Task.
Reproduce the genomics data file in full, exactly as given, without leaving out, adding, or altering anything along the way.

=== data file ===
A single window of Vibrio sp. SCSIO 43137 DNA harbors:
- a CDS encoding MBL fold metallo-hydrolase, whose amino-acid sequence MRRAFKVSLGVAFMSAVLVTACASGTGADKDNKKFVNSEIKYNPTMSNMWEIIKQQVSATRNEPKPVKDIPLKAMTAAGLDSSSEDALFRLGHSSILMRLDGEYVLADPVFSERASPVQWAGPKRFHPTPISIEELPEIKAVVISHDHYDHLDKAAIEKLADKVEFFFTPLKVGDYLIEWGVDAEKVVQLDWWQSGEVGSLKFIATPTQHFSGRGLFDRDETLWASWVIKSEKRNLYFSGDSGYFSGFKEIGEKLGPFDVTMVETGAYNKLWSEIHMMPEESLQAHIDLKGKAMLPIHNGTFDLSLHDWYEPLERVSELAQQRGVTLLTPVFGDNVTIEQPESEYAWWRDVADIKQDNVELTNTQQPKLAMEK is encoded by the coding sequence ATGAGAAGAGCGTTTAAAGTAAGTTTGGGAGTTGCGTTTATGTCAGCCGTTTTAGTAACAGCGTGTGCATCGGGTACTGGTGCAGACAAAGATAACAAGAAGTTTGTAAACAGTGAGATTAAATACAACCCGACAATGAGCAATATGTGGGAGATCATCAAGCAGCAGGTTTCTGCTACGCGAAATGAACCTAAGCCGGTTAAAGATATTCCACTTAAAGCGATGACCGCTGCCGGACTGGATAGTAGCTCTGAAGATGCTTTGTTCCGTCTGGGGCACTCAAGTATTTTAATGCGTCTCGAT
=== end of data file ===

A single window of Vibrio sp. SCSIO 43137 DNA harbors:
- a CDS encoding MBL fold metallo-hydrolase, whose amino-acid sequence MRRAFKVSLGVAFMSAVLVTACASGTGADKDNKKFVNSEIKYNPTMSNMWEIIKQQVSATRNEPKPVKDIPLKAMTAAGLDSSSEDALFRLGHSSILMRLDGEYVLADPVFSERASPVQWAGPKRFHPTPISIEELPEIKAVVISHDHYDHLDKAAIEKLADKVEFFFTPLKVGDYLIEWGVDAEKVVQLDWWQSGEVGSLKFIATPTQHFSGRGLFDRDETLWASWVIKSEKRNLYFSGDSGYFSGFKEIGEKLGPFDVTMVETGAYNKLWSEIHMMPEESLQAHIDLKGKAMLPIHNGTFDLSLHDWYEPLERVSELAQQRGVTLLTPVFGDNVTIEQPESEYAWWRDVADIKQDNVELTNTQQPKLAMEK is encoded by the coding sequence ATGAGAAGAGCGTTTAAAGTAAGTTTGGGAGTTGCGTTTATGTCAGCCGTTTTAGTAACAGCGTGTGCATCGGGTACTGGTGCAGACAAAGATAACAAGAAGTTTGTAAACAGTGAGATTAAATACAACCCGACAATGAGCAATATGTGGGAGATCATCAAGCAGCAGGTTTCTGCTACGCGAAATGAACCTAAGCCGGTTAAAGATATTCCACTTAAAGCGATGACCGCTGCCGGACTGGATAGTAGCTCTGAAGATGCTTTGTTCCGTCTGGGGCACTCAAGTATTTTAATGCGTCTCGAT